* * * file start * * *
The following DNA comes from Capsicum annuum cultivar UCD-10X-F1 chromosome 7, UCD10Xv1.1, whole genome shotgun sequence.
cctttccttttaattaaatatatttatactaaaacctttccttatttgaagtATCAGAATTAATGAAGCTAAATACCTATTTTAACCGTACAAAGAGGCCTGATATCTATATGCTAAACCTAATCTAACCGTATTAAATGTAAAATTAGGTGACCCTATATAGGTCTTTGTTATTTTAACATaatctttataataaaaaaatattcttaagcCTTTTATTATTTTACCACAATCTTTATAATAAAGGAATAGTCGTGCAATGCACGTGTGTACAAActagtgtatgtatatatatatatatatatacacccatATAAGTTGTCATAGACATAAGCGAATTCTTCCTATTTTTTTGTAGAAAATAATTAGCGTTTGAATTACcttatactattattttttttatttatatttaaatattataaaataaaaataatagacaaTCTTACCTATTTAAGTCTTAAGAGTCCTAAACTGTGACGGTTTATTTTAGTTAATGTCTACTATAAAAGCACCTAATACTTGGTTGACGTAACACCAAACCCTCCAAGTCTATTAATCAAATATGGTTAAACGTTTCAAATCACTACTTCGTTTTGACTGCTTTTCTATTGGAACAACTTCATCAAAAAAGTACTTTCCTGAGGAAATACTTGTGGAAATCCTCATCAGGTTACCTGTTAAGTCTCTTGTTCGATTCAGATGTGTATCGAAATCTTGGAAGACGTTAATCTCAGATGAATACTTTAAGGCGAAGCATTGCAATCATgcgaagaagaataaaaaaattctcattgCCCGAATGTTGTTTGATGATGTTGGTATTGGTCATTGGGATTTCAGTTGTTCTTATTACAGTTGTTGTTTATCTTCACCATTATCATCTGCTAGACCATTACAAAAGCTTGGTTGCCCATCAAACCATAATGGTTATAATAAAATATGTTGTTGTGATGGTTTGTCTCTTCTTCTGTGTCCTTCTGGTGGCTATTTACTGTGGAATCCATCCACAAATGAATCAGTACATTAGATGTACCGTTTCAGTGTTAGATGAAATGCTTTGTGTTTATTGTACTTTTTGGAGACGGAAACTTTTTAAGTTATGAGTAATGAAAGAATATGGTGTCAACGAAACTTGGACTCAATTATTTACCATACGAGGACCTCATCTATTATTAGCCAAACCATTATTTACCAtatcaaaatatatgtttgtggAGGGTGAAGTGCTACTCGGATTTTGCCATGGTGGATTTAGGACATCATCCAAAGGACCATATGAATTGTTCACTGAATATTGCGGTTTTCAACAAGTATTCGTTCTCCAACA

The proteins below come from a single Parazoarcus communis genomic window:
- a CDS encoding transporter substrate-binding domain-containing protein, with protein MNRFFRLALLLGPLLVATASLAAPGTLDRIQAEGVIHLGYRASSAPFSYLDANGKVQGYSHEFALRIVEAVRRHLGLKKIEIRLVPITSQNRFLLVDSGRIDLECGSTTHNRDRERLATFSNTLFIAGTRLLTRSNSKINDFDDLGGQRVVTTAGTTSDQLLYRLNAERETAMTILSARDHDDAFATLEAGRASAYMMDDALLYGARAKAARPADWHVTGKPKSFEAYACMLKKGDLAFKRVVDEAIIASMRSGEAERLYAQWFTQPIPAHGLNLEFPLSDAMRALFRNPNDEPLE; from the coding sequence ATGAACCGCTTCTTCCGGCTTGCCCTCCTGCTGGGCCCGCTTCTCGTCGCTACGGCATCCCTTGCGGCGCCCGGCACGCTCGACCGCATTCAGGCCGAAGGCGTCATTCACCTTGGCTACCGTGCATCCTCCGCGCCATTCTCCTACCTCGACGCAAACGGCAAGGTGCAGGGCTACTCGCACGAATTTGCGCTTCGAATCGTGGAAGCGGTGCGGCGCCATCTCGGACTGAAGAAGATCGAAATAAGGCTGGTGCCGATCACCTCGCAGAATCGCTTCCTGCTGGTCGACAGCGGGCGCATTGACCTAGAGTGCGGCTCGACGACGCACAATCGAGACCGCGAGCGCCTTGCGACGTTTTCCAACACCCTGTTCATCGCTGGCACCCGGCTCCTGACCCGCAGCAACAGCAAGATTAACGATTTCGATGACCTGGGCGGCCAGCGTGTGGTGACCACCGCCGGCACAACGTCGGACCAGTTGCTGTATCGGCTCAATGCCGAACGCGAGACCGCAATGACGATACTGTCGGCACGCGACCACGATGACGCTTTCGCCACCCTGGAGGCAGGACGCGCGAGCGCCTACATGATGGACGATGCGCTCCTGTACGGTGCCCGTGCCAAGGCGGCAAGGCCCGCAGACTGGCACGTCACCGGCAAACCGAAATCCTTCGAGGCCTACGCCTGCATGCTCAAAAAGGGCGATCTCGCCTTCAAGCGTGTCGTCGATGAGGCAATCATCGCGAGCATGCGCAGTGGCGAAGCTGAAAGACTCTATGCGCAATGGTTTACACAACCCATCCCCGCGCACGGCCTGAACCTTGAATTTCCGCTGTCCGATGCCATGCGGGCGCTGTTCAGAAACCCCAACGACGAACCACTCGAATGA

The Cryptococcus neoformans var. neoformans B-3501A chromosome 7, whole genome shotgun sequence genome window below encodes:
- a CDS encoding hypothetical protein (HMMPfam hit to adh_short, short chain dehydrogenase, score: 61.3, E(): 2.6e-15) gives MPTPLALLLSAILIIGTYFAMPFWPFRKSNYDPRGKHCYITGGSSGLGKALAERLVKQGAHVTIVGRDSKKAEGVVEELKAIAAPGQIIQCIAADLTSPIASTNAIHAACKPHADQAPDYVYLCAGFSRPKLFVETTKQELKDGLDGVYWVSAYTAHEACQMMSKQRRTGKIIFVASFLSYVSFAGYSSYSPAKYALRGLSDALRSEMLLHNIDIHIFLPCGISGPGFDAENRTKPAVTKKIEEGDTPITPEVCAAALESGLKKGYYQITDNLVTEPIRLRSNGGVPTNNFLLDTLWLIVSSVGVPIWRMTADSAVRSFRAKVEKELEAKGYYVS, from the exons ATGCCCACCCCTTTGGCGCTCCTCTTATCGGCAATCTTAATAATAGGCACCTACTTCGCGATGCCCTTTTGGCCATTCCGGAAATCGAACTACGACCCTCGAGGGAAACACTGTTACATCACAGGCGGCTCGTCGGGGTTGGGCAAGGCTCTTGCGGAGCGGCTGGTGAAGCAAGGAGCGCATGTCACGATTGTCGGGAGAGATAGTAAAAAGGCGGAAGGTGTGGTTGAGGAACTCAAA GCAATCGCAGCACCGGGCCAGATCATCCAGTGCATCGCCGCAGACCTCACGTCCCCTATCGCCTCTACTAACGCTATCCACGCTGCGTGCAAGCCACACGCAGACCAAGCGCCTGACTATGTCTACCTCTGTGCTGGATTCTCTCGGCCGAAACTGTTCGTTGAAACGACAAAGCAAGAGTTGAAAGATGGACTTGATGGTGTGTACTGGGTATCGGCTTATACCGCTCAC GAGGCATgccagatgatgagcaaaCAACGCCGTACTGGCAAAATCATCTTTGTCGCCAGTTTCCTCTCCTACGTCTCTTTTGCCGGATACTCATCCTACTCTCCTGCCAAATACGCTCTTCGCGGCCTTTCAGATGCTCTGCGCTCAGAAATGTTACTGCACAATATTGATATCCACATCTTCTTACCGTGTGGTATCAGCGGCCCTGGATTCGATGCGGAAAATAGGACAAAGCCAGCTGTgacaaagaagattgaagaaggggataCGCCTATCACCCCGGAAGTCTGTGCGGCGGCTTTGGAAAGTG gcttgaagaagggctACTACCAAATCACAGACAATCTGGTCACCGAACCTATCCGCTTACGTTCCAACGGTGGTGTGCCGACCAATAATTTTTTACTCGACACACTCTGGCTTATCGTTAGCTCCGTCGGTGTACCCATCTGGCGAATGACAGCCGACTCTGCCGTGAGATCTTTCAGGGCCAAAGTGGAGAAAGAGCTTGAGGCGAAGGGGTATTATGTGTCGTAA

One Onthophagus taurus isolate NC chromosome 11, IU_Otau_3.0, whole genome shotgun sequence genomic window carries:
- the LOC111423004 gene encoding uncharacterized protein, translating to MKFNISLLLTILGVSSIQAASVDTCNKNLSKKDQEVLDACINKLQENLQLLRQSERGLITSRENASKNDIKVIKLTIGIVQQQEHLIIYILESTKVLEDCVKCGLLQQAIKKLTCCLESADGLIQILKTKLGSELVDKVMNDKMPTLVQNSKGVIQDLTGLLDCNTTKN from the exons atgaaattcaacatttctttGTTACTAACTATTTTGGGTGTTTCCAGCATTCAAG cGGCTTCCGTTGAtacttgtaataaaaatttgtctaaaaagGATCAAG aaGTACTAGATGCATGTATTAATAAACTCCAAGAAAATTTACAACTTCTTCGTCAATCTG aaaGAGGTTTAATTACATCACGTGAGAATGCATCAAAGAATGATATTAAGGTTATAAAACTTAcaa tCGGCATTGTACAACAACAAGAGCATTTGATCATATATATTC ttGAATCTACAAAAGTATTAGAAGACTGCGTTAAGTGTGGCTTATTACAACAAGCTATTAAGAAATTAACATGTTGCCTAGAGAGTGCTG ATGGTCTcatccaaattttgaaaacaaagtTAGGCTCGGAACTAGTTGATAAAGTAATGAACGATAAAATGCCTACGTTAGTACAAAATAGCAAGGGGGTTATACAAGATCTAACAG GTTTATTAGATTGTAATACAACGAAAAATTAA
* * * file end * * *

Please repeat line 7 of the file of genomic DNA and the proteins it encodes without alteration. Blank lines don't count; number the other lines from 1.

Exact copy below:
One Onthophagus taurus isolate NC chromosome 11, IU_Otau_3.0, whole genome shotgun sequence genomic window carries: